the grounds inter alia that in taxing sales of Virginia tobacco and exempting from tax sales of other tobacco, the Act was discriminatory, as obnoxious to Art. 14, and besides that having regard to their course of business, any tax levied on their sales was in contravention of Art. 286 (1) (b) as amounting to a tax on sales "in the course of export" of tobacco. The High Court dismissed the petition holding that the impugned Act did not infringe any constitutional provision, but granted certificate under Art. 133 of the Constitution to appeal to the Supreme Court. Held, that it is for the person who assails a legislation as discriminatory to establish that it is not based on a valid classification and this burden is all the heavier when the legislation under attack is a taxing statute. Though taxation laws must pass the test of Art. 14 of the Constitution, in deciding whether such a law is discrimi- natory or not, it is necessary to bear in mind that the State has a wide discretion in selecting the persons or objects it will tax, and that the statute is not open to attack on the mere ground that it taxes some persons or objects and not others, It is only when within the range of its selection, the law operates unequally, and this cannot be justified on the basis of a valid classification, that there would be a violation of Arts. 14. The Madras General Sales Tax (Andhra Amendment) Act, 1955, which taxed sales of Virginia Tobacco but exempted sales of 'Nattu' or country tobacco could not be said to be discriminatory and was not obnoxious to Art, 14. Virginia tobacco has features which distinguishes it from country tobacco and can be treated as a class in itself. It was therefore within the power of the State to impose tax on the sales of Virginia tobacco while exempting sales of country tobacco.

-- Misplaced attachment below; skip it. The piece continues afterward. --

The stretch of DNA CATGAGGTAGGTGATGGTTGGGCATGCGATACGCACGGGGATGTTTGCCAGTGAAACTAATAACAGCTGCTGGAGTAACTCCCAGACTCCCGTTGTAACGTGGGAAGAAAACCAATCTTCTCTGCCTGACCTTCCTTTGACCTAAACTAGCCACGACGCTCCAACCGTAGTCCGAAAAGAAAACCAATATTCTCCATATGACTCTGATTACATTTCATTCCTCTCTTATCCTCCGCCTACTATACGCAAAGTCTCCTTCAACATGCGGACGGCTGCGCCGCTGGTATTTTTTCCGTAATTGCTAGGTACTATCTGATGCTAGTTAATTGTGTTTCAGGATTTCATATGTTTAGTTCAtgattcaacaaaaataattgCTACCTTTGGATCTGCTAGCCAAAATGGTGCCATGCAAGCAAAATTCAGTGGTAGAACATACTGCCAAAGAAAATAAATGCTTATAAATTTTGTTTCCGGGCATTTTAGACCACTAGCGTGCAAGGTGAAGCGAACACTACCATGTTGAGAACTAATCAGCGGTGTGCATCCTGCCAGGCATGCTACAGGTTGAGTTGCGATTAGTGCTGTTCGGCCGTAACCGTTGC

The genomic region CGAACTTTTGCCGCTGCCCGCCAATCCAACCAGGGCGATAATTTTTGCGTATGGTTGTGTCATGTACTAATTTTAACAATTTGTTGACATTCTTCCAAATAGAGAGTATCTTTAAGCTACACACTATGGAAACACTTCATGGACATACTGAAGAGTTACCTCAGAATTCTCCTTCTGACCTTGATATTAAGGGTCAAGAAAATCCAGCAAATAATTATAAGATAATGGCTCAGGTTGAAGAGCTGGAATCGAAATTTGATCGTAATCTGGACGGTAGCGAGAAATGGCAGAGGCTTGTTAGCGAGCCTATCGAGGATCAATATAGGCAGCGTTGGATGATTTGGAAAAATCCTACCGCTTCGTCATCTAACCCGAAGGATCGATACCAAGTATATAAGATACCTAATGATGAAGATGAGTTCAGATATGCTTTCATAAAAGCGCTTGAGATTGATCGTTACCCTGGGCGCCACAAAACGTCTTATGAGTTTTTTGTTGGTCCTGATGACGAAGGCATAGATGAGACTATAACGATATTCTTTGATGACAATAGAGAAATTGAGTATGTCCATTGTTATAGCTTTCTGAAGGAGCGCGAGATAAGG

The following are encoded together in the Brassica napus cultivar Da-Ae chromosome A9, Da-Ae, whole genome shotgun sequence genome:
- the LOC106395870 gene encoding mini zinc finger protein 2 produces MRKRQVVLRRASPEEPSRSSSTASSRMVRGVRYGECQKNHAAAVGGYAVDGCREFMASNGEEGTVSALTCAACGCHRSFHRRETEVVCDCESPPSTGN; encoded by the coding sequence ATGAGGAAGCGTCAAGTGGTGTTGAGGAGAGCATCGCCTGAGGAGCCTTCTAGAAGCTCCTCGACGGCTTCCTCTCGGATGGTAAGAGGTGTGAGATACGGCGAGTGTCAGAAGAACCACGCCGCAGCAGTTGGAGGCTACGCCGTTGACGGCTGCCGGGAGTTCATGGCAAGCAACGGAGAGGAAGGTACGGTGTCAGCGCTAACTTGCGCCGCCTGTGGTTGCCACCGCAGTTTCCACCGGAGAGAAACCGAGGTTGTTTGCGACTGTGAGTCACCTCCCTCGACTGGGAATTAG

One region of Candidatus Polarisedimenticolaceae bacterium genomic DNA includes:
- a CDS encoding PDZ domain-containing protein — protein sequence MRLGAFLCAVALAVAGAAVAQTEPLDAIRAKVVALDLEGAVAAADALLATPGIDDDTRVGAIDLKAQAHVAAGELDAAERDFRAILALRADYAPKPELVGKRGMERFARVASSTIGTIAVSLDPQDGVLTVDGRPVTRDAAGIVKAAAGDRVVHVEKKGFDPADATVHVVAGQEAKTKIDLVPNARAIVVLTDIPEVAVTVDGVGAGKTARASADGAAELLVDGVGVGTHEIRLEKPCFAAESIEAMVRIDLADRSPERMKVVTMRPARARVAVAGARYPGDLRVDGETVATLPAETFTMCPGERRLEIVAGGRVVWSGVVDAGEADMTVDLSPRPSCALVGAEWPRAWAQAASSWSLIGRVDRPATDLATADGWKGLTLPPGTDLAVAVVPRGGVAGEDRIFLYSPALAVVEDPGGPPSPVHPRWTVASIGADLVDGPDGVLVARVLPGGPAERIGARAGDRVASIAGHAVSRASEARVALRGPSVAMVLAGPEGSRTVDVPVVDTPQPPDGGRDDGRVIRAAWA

It is only the sale under which the export is made that is protected by Art. 286 (1) (b) ; a purchase which precedes such a sale does not fall within its purview though made for the purpose of or with a view to effect an export. K. T. Moopil Nair v. State of Area  2 S.C.R. 77 Budhan Choudhry v. State of Bihar.  1 S. C. R. 1045, Sri Ram Krishna Dalmia v. Shri Justice S R. Tendolkar,  S. C. R 2 70, Maddan v. Kantucky,  309 U. S. 83 : 34 L. Ed. 590, C. Heisler v. Thomas Colliary Co. 250 U.S. 345 : 67 L. Ed. 237, State of Travancore Cochin v. Bombay Co. Ltd. 406
 S. C. R. 11 12, State of Travancore Cochin v. Shamugha Vilas Cashew Nut Factory.  S. C. R. 53, State of Madras v. Ourivish Neidue & Co., A. 1. R 1956 S. C. 158 and State of facture Co., A. I. Mysore v. Mysore Spinning JUDGMENT:
CIVIL APPELLATE JURISDICTION : Civil Appeals Nos. 290 & 291 of 1961.